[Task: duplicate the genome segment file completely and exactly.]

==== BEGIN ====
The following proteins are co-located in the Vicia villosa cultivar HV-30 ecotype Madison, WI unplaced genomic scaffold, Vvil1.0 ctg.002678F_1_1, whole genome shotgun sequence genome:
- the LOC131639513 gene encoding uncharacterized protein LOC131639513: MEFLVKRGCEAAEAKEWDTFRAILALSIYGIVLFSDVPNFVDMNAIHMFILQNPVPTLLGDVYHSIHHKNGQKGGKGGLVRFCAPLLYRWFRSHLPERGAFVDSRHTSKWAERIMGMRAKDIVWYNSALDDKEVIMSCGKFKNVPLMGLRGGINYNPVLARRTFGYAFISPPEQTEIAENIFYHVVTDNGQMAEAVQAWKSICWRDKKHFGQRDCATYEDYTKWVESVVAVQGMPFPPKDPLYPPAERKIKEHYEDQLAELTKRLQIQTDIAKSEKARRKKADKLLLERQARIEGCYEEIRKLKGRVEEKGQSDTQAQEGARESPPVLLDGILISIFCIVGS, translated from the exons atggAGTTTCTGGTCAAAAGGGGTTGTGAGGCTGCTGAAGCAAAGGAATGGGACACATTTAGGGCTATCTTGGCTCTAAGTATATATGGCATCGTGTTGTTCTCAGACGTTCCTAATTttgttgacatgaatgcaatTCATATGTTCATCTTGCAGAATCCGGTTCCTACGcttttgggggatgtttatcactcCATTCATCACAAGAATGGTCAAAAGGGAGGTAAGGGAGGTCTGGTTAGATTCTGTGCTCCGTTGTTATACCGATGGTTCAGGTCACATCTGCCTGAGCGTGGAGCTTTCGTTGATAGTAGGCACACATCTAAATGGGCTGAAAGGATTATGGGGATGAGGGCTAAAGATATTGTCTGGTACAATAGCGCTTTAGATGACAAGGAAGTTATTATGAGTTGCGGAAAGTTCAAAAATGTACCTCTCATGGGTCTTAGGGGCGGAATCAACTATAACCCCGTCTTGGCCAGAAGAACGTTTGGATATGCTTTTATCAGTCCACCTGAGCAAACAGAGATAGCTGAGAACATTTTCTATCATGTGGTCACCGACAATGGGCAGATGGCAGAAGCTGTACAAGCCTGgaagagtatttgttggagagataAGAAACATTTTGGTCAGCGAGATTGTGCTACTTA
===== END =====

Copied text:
The following proteins are co-located in the Vicia villosa cultivar HV-30 ecotype Madison, WI unplaced genomic scaffold, Vvil1.0 ctg.002678F_1_1, whole genome shotgun sequence genome:
- the LOC131639513 gene encoding uncharacterized protein LOC131639513: MEFLVKRGCEAAEAKEWDTFRAILALSIYGIVLFSDVPNFVDMNAIHMFILQNPVPTLLGDVYHSIHHKNGQKGGKGGLVRFCAPLLYRWFRSHLPERGAFVDSRHTSKWAERIMGMRAKDIVWYNSALDDKEVIMSCGKFKNVPLMGLRGGINYNPVLARRTFGYAFISPPEQTEIAENIFYHVVTDNGQMAEAVQAWKSICWRDKKHFGQRDCATYEDYTKWVESVVAVQGMPFPPKDPLYPPAERKIKEHYEDQLAELTKRLQIQTDIAKSEKARRKKADKLLLERQARIEGCYEEIRKLKGRVEEKGQSDTQAQEGARESPPVLLDGILISIFCIVGS, translated from the exons atggAGTTTCTGGTCAAAAGGGGTTGTGAGGCTGCTGAAGCAAAGGAATGGGACACATTTAGGGCTATCTTGGCTCTAAGTATATATGGCATCGTGTTGTTCTCAGACGTTCCTAATTttgttgacatgaatgcaatTCATATGTTCATCTTGCAGAATCCGGTTCCTACGcttttgggggatgtttatcactcCATTCATCACAAGAATGGTCAAAAGGGAGGTAAGGGAGGTCTGGTTAGATTCTGTGCTCCGTTGTTATACCGATGGTTCAGGTCACATCTGCCTGAGCGTGGAGCTTTCGTTGATAGTAGGCACACATCTAAATGGGCTGAAAGGATTATGGGGATGAGGGCTAAAGATATTGTCTGGTACAATAGCGCTTTAGATGACAAGGAAGTTATTATGAGTTGCGGAAAGTTCAAAAATGTACCTCTCATGGGTCTTAGGGGCGGAATCAACTATAACCCCGTCTTGGCCAGAAGAACGTTTGGATATGCTTTTATCAGTCCACCTGAGCAAACAGAGATAGCTGAGAACATTTTCTATCATGTGGTCACCGACAATGGGCAGATGGCAGAAGCTGTACAAGCCTGgaagagtatttgttggagagataAGAAACATTTTGGTCAGCGAGATTGTGCTACTTA